Tuesday, September 24, 2013

Starting a #MakerEd Class For Middle School

So I'm cheating a bit to really call this a #MakerEd course... It's not *completely* wide-open creation, and it's also not open to everyone.  Technically, @swhitmer_edu and I are teaching a fine arts course entitled "Wired For Art" that engages students in applying basic circuitry to creating personal art - garments, games, furniture, light sabers, whatever...  But we are indeed focused on basic circuitry, so I think a few might balk at our calling it #MakerEd...

That said, our class is ROCKING!

The class meets once per week for an hour and a half... Tuesday mornings, 8:30-10.  The class will run for about 13 weeks, from early September until late January.  Our current plan is to spend 4-5 weeks introducing tools, and then have the kids design and implement their own projects branching out from the tools they've been experimenting with.

Week 1

The first week, we introduced MakeyMakey and challenged students to create a few fun games using that awesome invention kit.  We gave them several dozen bananas and many rolls of aluminum foil, and pulled up several pre-selected Scratch games.

A basic up-down-left-right game controller

Getting more complicated: A DanceDanceRevolution Board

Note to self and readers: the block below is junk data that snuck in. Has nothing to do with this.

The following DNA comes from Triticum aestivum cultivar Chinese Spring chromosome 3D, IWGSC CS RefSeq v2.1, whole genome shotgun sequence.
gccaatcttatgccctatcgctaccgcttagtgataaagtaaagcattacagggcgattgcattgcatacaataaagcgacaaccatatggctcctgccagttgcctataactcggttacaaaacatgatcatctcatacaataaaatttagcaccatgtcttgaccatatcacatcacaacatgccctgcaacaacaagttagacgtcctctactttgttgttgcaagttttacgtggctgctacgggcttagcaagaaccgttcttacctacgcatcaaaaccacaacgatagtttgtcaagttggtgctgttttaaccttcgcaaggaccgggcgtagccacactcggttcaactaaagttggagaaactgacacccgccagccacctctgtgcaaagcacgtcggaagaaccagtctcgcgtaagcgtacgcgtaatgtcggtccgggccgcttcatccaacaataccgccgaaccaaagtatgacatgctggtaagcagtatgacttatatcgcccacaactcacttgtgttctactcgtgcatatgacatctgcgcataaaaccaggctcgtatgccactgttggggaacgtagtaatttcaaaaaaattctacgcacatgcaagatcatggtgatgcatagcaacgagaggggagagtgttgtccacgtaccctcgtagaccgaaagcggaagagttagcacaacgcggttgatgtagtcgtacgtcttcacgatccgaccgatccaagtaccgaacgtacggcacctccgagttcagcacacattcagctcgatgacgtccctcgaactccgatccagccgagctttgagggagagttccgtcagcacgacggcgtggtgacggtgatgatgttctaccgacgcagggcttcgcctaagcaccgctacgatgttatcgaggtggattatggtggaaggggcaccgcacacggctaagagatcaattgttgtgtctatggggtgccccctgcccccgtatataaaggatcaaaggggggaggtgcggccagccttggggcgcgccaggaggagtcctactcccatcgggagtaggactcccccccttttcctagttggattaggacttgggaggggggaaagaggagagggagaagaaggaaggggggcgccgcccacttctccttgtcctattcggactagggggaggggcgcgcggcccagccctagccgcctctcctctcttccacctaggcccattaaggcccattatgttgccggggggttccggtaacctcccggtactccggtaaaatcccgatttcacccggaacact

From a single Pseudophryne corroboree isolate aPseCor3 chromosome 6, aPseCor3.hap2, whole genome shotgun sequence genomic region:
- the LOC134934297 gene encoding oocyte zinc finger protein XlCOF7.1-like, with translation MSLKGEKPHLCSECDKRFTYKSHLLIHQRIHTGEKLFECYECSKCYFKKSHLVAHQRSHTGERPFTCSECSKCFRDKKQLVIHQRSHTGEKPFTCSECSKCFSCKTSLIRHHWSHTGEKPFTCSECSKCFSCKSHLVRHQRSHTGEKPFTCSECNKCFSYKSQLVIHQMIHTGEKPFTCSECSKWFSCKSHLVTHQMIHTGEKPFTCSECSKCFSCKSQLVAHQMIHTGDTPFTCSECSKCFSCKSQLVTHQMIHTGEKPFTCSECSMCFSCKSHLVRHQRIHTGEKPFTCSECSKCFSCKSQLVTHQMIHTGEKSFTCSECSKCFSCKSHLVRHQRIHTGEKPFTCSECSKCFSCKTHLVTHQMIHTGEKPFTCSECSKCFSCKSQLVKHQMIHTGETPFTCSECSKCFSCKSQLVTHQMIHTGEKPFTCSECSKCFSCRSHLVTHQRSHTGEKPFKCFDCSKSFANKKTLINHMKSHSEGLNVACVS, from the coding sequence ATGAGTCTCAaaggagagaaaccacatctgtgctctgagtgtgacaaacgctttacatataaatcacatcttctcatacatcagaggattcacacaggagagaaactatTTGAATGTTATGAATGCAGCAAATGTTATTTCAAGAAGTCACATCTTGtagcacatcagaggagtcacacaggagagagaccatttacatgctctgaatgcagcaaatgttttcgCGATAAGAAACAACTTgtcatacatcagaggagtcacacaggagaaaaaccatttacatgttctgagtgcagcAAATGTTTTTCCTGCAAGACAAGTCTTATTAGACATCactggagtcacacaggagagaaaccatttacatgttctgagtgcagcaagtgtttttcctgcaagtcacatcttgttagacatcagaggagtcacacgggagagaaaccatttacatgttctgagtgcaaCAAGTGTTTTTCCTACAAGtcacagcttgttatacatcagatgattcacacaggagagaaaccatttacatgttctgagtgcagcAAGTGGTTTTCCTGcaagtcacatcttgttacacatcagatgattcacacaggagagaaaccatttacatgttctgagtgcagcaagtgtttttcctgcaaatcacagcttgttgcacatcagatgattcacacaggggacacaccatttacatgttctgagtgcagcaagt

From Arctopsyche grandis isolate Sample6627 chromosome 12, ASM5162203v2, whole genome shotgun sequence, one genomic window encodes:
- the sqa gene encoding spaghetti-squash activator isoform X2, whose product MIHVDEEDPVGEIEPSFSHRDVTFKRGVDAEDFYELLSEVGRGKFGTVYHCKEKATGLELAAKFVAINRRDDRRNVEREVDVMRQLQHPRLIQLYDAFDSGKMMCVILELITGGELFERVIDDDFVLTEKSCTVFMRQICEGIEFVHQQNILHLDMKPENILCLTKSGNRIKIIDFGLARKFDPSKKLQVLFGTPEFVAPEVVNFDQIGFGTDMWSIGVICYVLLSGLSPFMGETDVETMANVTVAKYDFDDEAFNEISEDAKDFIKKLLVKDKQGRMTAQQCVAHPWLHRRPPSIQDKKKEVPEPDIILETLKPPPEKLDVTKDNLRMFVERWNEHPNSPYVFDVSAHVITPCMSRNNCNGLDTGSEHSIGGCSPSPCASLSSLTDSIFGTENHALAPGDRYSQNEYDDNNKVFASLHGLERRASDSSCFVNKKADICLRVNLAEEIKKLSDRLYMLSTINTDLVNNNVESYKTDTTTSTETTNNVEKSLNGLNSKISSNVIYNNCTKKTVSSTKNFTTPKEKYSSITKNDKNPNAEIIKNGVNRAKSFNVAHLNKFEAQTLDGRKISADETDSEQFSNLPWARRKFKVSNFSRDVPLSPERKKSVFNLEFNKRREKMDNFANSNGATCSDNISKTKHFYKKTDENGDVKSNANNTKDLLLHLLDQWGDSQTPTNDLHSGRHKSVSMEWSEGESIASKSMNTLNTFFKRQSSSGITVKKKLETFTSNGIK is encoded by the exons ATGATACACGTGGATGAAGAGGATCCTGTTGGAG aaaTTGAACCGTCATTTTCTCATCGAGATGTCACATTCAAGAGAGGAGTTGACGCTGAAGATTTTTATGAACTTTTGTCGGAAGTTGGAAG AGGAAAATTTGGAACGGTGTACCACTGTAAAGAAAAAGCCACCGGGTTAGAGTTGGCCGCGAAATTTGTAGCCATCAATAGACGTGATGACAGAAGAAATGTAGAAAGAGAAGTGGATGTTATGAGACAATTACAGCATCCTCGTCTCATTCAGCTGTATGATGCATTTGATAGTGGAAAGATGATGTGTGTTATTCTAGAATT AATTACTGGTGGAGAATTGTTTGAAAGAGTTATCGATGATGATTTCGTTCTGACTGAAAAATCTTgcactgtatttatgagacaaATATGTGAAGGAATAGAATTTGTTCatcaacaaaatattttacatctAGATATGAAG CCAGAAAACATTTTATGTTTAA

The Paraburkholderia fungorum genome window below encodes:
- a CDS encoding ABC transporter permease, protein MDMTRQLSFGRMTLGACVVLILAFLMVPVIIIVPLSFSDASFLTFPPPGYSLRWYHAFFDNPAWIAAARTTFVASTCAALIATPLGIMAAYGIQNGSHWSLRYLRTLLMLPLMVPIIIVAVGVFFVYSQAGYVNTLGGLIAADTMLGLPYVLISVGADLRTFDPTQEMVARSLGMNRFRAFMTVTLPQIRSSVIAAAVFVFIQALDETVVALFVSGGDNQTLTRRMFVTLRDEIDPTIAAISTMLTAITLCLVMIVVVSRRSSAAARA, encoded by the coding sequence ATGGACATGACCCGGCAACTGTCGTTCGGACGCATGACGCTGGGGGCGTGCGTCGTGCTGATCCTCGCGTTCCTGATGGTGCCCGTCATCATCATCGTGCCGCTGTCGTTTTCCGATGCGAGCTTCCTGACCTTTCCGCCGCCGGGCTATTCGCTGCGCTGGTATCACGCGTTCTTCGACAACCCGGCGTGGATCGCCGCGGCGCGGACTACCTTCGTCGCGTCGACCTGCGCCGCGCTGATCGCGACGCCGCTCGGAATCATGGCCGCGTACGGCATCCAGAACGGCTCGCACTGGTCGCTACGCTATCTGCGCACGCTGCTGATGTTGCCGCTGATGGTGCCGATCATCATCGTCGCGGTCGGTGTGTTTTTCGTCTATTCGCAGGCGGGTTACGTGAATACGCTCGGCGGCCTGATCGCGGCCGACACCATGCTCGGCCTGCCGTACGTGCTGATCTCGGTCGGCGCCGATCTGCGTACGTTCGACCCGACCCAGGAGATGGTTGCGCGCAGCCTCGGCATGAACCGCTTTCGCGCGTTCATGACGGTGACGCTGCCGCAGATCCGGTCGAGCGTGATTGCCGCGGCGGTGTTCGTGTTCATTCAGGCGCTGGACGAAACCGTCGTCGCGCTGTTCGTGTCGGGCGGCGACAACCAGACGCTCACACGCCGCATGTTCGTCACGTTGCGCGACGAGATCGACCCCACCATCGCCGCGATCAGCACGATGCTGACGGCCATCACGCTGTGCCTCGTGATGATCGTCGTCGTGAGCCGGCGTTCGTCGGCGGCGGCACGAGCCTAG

Coolest Day 1 Application: Finger Piano! 
Note the necessary latex glove to isolate each finger.

Week 2

The second week, we introduced a second set of tools: sewable LED circuits. We're giving the kids two weeks to create a simple snap-on cuff out of felt that includes approximately 3 LEDs in series.  Prior to our course, I modified a hoody to include 4 LEDs, so that was my demo to show how the battery holders sew into the circuit, how to loop the ends of the LEDs, how to stitch in the thread, etc.

My LED hoody, which coincidentally is the publicity image 
for my workshop at the upcoming FabLearn.

The kids sketched out their plans for their cuffs (or belts, or patches, or - in one case - frisbee), then returned to show and gather their materials.  We only had to send a few kids back to add a bit of detail to their sketches, like *where will the conductive thread actually GO?* We didn't do any formal schematic drawings at all, but just looked for acknowledgement that the circuit would need to close.

A student's "schematic" showing her double-strap bracelet with LEDs on
one strap, and snaps to complete the circuit.

Another student's slightly-more-fancy "schematic" showing her Iron Man hand
with palm LEDs and the battery held behind the thumb.

The kids aren't very far along yet, but are making progress!  They've made mistakes to lead them towards paying attention to positive/negative leads on the LEDs, and are improving in their stitching skills. (I straight up nixed one student's desire to hold his whole thing together with masking tape! Is that counter to #MakerEd dogma?) I was impressed with their diagramming skills, but not yet with their craftsmanship skills.  Befitting highly-verbal, "gifted" students who read a lot and don't get their hands dirty often... they can draw out amazing, creative, beautiful ideas and quickly get stuck on implementation.

I'm ready to fix that!